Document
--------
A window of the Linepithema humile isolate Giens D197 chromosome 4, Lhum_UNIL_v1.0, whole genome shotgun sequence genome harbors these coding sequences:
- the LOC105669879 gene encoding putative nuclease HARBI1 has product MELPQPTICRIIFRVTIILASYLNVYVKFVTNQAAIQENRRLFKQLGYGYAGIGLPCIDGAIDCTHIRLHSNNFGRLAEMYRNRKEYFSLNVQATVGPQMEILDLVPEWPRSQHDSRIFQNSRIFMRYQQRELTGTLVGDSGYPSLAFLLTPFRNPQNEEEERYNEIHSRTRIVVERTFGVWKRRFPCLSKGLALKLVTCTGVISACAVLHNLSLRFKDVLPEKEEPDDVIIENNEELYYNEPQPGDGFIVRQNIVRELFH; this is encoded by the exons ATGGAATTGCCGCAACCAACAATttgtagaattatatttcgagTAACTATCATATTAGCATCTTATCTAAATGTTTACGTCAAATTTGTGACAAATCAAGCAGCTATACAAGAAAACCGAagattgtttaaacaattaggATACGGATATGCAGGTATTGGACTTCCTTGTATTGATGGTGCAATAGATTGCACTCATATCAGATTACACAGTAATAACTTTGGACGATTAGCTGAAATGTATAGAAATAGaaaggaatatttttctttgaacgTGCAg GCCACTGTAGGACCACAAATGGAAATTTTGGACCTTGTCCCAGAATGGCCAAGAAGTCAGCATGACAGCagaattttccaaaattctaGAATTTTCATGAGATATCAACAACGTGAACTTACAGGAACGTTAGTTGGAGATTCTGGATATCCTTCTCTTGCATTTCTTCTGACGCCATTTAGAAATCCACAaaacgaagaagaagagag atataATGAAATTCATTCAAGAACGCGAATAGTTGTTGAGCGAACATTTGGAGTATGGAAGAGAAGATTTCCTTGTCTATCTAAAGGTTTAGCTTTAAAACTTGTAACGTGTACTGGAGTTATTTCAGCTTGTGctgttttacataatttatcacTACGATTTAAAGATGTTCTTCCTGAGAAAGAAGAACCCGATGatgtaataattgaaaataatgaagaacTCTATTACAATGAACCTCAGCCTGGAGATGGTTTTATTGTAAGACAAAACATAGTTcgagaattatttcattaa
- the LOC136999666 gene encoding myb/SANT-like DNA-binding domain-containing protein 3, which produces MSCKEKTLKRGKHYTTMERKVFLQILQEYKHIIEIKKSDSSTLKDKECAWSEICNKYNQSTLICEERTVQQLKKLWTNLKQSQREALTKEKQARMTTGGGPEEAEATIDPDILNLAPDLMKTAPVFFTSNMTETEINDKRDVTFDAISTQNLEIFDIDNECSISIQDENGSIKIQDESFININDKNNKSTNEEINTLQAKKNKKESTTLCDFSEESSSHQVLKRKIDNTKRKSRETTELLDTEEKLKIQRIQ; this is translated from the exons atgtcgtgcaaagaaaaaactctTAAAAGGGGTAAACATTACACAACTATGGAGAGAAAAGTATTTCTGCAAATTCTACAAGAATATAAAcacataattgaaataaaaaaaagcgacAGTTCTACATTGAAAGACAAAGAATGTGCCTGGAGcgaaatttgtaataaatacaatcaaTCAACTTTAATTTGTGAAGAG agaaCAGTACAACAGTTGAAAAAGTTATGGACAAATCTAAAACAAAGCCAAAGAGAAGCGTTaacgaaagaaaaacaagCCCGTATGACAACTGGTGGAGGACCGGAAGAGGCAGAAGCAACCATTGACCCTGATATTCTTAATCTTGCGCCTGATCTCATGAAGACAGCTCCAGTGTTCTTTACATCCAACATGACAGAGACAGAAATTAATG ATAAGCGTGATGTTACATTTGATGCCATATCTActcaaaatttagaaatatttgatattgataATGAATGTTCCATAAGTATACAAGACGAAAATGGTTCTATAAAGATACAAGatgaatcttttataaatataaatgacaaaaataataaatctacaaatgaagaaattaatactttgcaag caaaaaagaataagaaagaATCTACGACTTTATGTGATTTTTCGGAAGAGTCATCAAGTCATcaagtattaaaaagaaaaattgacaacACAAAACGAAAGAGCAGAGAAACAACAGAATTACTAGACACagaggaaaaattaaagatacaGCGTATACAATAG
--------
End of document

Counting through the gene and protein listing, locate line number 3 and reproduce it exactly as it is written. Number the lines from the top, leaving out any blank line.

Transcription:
- the LOC136999666 gene encoding myb/SANT-like DNA-binding domain-containing protein 3, which produces MSCKEKTLKRGKHYTTMERKVFLQILQEYKHIIEIKKSDSSTLKDKECAWSEICNKYNQSTLICEERTVQQLKKLWTNLKQSQREALTKEKQARMTTGGGPEEAEATIDPDILNLAPDLMKTAPVFFTSNMTETEINDKRDVTFDAISTQNLEIFDIDNECSISIQDENGSIKIQDESFININDKNNKSTNEEINTLQAKKNKKESTTLCDFSEESSSHQVLKRKIDNTKRKSRETTELLDTEEKLKIQRIQ; this is translated from the exons atgtcgtgcaaagaaaaaactctTAAAAGGGGTAAACATTACACAACTATGGAGAGAAAAGTATTTCTGCAAATTCTACAAGAATATAAAcacataattgaaataaaaaaaagcgacAGTTCTACATTGAAAGACAAAGAATGTGCCTGGAGcgaaatttgtaataaatacaatcaaTCAACTTTAATTTGTGAAGAG agaaCAGTACAACAGTTGAAAAAGTTATGGACAAATCTAAAACAAAGCCAAAGAGAAGCGTTaacgaaagaaaaacaagCCCGTATGACAACTGGTGGAGGACCGGAAGAGGCAGAAGCAACCATTGACCCTGATATTCTTAATCTTGCGCCTGATCTCATGAAGACAGCTCCAGTGTTCTTTACATCCAACATGACAGAGACAGAAATTAATG ATAAGCGTGATGTTACATTTGATGCCATATCTActcaaaatttagaaatatttgatattgataATGAATGTTCCATAAGTATACAAGACGAAAATGGTTCTATAAAGATACAAGatgaatcttttataaatataaatgacaaaaataataaatctacaaatgaagaaattaatactttgcaag caaaaaagaataagaaagaATCTACGACTTTATGTGATTTTTCGGAAGAGTCATCAAGTCATcaagtattaaaaagaaaaattgacaacACAAAACGAAAGAGCAGAGAAACAACAGAATTACTAGACACagaggaaaaattaaagatacaGCGTATACAATAG